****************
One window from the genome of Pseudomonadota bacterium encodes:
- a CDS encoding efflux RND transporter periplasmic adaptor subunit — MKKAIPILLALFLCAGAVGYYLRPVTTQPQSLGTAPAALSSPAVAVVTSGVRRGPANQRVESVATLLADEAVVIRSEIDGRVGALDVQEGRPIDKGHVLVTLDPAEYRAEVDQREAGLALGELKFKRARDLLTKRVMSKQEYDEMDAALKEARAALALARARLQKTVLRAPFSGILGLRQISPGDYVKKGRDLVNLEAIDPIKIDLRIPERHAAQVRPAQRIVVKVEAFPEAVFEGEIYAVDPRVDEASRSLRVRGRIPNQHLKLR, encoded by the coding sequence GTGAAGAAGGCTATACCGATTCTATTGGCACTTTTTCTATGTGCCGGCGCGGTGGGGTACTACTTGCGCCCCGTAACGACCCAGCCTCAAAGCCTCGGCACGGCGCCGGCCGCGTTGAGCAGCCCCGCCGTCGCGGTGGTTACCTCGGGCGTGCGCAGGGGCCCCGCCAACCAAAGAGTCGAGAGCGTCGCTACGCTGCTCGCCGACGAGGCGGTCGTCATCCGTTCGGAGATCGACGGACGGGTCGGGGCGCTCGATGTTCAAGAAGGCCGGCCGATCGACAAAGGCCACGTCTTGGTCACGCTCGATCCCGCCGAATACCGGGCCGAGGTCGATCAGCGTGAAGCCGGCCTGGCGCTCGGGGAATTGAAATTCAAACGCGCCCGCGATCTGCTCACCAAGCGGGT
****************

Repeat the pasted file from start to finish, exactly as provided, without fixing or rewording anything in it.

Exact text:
One window from the genome of Pseudomonadota bacterium encodes:
- a CDS encoding efflux RND transporter periplasmic adaptor subunit — MKKAIPILLALFLCAGAVGYYLRPVTTQPQSLGTAPAALSSPAVAVVTSGVRRGPANQRVESVATLLADEAVVIRSEIDGRVGALDVQEGRPIDKGHVLVTLDPAEYRAEVDQREAGLALGELKFKRARDLLTKRVMSKQEYDEMDAALKEARAALALARARLQKTVLRAPFSGILGLRQISPGDYVKKGRDLVNLEAIDPIKIDLRIPERHAAQVRPAQRIVVKVEAFPEAVFEGEIYAVDPRVDEASRSLRVRGRIPNQHLKLR, encoded by the coding sequence GTGAAGAAGGCTATACCGATTCTATTGGCACTTTTTCTATGTGCCGGCGCGGTGGGGTACTACTTGCGCCCCGTAACGACCCAGCCTCAAAGCCTCGGCACGGCGCCGGCCGCGTTGAGCAGCCCCGCCGTCGCGGTGGTTACCTCGGGCGTGCGCAGGGGCCCCGCCAACCAAAGAGTCGAGAGCGTCGCTACGCTGCTCGCCGACGAGGCGGTCGTCATCCGTTCGGAGATCGACGGACGGGTCGGGGCGCTCGATGTTCAAGAAGGCCGGCCGATCGACAAAGGCCACGTCTTGGTCACGCTCGATCCCGCCGAATACCGGGCCGAGGTCGATCAGCGTGAAGCCGGCCTGGCGCTCGGGGAATTGAAATTCAAACGCGCCCGCGATCTGCTCACCAAGCGGGT